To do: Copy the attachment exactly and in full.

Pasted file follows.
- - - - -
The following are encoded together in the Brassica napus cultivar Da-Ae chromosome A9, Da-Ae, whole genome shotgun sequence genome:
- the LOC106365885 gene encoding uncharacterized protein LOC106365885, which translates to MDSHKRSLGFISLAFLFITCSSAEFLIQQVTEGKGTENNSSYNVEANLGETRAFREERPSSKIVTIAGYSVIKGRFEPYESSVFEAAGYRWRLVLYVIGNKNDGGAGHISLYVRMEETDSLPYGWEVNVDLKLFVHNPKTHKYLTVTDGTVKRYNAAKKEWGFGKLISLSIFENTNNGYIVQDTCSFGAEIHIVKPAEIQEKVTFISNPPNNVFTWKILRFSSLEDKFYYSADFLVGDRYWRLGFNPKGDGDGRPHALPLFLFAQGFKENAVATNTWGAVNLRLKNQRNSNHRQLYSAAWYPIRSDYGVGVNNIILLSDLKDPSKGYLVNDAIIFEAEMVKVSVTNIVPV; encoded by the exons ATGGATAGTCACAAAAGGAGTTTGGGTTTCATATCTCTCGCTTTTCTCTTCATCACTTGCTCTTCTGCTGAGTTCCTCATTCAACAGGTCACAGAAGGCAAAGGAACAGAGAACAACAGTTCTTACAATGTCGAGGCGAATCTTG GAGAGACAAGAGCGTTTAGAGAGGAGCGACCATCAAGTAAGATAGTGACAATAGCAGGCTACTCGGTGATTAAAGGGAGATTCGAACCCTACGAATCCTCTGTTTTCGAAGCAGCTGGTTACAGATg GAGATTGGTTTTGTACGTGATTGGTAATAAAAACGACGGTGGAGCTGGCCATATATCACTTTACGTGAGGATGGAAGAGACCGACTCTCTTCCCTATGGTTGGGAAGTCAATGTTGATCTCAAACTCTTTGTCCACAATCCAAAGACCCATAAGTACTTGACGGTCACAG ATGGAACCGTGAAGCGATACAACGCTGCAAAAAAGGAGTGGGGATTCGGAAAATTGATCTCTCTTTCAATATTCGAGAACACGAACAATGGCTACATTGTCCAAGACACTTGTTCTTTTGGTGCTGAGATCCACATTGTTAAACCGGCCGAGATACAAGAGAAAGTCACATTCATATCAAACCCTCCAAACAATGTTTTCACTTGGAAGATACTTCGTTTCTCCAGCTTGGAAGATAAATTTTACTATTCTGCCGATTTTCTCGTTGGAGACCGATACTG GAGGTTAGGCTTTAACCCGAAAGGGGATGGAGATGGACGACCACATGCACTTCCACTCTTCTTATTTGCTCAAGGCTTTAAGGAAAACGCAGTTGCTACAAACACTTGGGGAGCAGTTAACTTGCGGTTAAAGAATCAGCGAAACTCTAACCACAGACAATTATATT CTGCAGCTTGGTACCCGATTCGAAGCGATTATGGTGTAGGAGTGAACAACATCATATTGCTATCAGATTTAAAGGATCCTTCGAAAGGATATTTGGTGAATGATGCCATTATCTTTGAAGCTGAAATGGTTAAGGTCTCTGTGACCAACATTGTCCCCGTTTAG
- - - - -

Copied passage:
The following are encoded together in the Brassica napus cultivar Da-Ae chromosome A9, Da-Ae, whole genome shotgun sequence genome:
- the LOC106365885 gene encoding uncharacterized protein LOC106365885, which translates to MDSHKRSLGFISLAFLFITCSSAEFLIQQVTEGKGTENNSSYNVEANLGETRAFREERPSSKIVTIAGYSVIKGRFEPYESSVFEAAGYRWRLVLYVIGNKNDGGAGHISLYVRMEETDSLPYGWEVNVDLKLFVHNPKTHKYLTVTDGTVKRYNAAKKEWGFGKLISLSIFENTNNGYIVQDTCSFGAEIHIVKPAEIQEKVTFISNPPNNVFTWKILRFSSLEDKFYYSADFLVGDRYWRLGFNPKGDGDGRPHALPLFLFAQGFKENAVATNTWGAVNLRLKNQRNSNHRQLYSAAWYPIRSDYGVGVNNIILLSDLKDPSKGYLVNDAIIFEAEMVKVSVTNIVPV; encoded by the exons ATGGATAGTCACAAAAGGAGTTTGGGTTTCATATCTCTCGCTTTTCTCTTCATCACTTGCTCTTCTGCTGAGTTCCTCATTCAACAGGTCACAGAAGGCAAAGGAACAGAGAACAACAGTTCTTACAATGTCGAGGCGAATCTTG GAGAGACAAGAGCGTTTAGAGAGGAGCGACCATCAAGTAAGATAGTGACAATAGCAGGCTACTCGGTGATTAAAGGGAGATTCGAACCCTACGAATCCTCTGTTTTCGAAGCAGCTGGTTACAGATg GAGATTGGTTTTGTACGTGATTGGTAATAAAAACGACGGTGGAGCTGGCCATATATCACTTTACGTGAGGATGGAAGAGACCGACTCTCTTCCCTATGGTTGGGAAGTCAATGTTGATCTCAAACTCTTTGTCCACAATCCAAAGACCCATAAGTACTTGACGGTCACAG ATGGAACCGTGAAGCGATACAACGCTGCAAAAAAGGAGTGGGGATTCGGAAAATTGATCTCTCTTTCAATATTCGAGAACACGAACAATGGCTACATTGTCCAAGACACTTGTTCTTTTGGTGCTGAGATCCACATTGTTAAACCGGCCGAGATACAAGAGAAAGTCACATTCATATCAAACCCTCCAAACAATGTTTTCACTTGGAAGATACTTCGTTTCTCCAGCTTGGAAGATAAATTTTACTATTCTGCCGATTTTCTCGTTGGAGACCGATACTG GAGGTTAGGCTTTAACCCGAAAGGGGATGGAGATGGACGACCACATGCACTTCCACTCTTCTTATTTGCTCAAGGCTTTAAGGAAAACGCAGTTGCTACAAACACTTGGGGAGCAGTTAACTTGCGGTTAAAGAATCAGCGAAACTCTAACCACAGACAATTATATT CTGCAGCTTGGTACCCGATTCGAAGCGATTATGGTGTAGGAGTGAACAACATCATATTGCTATCAGATTTAAAGGATCCTTCGAAAGGATATTTGGTGAATGATGCCATTATCTTTGAAGCTGAAATGGTTAAGGTCTCTGTGACCAACATTGTCCCCGTTTAG